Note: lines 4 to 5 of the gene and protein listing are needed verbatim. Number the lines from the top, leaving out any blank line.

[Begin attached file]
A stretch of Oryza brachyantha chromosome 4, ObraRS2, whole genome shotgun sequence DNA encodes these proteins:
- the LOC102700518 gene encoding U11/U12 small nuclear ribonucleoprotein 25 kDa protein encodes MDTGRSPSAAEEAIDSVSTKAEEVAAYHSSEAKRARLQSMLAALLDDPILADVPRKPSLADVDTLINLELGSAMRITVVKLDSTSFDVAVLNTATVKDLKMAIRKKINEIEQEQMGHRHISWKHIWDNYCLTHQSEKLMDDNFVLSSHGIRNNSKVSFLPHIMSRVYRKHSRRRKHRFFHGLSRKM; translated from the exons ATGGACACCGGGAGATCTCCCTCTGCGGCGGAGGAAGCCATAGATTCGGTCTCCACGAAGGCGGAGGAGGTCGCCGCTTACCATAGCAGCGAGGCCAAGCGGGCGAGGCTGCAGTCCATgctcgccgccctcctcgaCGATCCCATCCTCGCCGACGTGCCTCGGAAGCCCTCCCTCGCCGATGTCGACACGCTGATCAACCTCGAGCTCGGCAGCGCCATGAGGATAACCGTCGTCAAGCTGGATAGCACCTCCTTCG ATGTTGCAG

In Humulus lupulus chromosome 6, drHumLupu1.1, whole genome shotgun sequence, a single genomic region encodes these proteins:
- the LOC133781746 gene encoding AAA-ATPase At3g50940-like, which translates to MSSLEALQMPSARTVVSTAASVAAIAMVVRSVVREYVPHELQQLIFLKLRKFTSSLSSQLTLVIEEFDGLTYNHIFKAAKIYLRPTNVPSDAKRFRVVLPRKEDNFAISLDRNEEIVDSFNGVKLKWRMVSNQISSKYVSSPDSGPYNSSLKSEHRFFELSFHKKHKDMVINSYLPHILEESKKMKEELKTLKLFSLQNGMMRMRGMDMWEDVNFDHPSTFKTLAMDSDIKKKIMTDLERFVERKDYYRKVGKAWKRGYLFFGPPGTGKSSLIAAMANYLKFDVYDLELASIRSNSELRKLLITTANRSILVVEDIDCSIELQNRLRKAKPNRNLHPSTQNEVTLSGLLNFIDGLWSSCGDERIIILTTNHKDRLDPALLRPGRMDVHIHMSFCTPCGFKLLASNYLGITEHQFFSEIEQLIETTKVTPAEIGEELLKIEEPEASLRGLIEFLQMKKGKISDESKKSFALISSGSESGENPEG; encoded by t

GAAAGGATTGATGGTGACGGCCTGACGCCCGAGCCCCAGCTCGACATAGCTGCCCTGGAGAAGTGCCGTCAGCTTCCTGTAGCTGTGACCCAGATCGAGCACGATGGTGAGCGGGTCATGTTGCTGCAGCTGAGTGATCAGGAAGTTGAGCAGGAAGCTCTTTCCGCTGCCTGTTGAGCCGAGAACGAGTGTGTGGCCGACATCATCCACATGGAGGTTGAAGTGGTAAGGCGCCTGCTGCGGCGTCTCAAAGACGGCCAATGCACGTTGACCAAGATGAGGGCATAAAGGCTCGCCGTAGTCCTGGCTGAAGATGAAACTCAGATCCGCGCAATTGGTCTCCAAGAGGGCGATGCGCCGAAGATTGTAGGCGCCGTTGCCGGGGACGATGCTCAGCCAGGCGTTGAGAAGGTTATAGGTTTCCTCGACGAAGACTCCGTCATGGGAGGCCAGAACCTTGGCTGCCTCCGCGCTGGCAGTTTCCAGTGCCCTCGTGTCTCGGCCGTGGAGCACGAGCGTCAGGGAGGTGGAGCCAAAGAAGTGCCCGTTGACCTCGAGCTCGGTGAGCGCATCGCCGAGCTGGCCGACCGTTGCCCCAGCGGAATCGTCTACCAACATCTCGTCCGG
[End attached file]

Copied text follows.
- the LOC133781746 gene encoding AAA-ATPase At3g50940-like, which translates to MSSLEALQMPSARTVVSTAASVAAIAMVVRSVVREYVPHELQQLIFLKLRKFTSSLSSQLTLVIEEFDGLTYNHIFKAAKIYLRPTNVPSDAKRFRVVLPRKEDNFAISLDRNEEIVDSFNGVKLKWRMVSNQISSKYVSSPDSGPYNSSLKSEHRFFELSFHKKHKDMVINSYLPHILEESKKMKEELKTLKLFSLQNGMMRMRGMDMWEDVNFDHPSTFKTLAMDSDIKKKIMTDLERFVERKDYYRKVGKAWKRGYLFFGPPGTGKSSLIAAMANYLKFDVYDLELASIRSNSELRKLLITTANRSILVVEDIDCSIELQNRLRKAKPNRNLHPSTQNEVTLSGLLNFIDGLWSSCGDERIIILTTNHKDRLDPALLRPGRMDVHIHMSFCTPCGFKLLASNYLGITEHQFFSEIEQLIETTKVTPAEIGEELLKIEEPEASLRGLIEFLQMKKGKISDESKKSFALISSGSESGENPEG; encoded by t

GAAAGGATTGATGGTGACGGCCTGACGCCCGAGCCCCAGCTCGACATAGCTGCCCTGGAGAAGTGCCGTCAGCTTCCTGTAGCTGTGACCCAGATCGAGCACGATGGTGAGCGGGTCATGTTGCTGCAGCTGAGTGATCAGGAAGTTGAGCAGGAAGCTCTTTCCGCTGCCTGTTGAGCCGAGAACGAGTGTGTGGCCGACATCATCCACATGGAGGTTGAAGTGGTAAGGCGCCTGCTGCGGCGTCTCAAAGACGGCCAATGCACGTTGACCAAGATGAGGGCATAAAGGCTCGCCGTAGTCCTGGCTGAAGATGAAACTCAGATCCGCGCAATTGGTCTCCAAGAGGGCGATGCGCCGAAGATTGTAGGCGCCGTTGCCGGGGACGATGCTCAGCCAGGCGTTGAGAAGGTTATAGGTTTCCTCGACGAAGACTCCGTCATGGGAGGCCAGAACCTTGGCTGCCTCCGCGCTGGCAGTTTCCAGTGCCCTCGTGTCTCGGCCGTGGAGCACGAGCGTCAGGGAGGTGGAGCCAAAGAAGTGCCCGTTGACCTCGAGCTCGGTGAGCGCATCGCCGAGCTGGCCGACCGTTGCCCCAGCGGAATCGTCTACCAACATCTCGTCCGG